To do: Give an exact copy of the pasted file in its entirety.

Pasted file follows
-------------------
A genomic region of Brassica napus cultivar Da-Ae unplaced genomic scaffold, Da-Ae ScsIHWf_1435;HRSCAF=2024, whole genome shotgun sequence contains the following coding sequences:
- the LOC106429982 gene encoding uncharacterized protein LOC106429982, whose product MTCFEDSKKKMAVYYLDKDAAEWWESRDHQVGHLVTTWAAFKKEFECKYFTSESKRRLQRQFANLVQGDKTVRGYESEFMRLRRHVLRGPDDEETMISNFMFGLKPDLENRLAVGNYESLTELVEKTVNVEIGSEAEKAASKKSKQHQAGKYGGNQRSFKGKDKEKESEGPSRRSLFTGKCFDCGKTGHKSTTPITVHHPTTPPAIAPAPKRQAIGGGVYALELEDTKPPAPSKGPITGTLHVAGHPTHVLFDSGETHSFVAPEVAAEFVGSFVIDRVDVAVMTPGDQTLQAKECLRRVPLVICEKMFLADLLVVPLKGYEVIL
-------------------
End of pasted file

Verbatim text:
A genomic region of Brassica napus cultivar Da-Ae unplaced genomic scaffold, Da-Ae ScsIHWf_1435;HRSCAF=2024, whole genome shotgun sequence contains the following coding sequences:
- the LOC106429982 gene encoding uncharacterized protein LOC106429982, whose product MTCFEDSKKKMAVYYLDKDAAEWWESRDHQVGHLVTTWAAFKKEFECKYFTSESKRRLQRQFANLVQGDKTVRGYESEFMRLRRHVLRGPDDEETMISNFMFGLKPDLENRLAVGNYESLTELVEKTVNVEIGSEAEKAASKKSKQHQAGKYGGNQRSFKGKDKEKESEGPSRRSLFTGKCFDCGKTGHKSTTPITVHHPTTPPAIAPAPKRQAIGGGVYALELEDTKPPAPSKGPITGTLHVAGHPTHVLFDSGETHSFVAPEVAAEFVGSFVIDRVDVAVMTPGDQTLQAKECLRRVPLVICEKMFLADLLVVPLKGYEVIL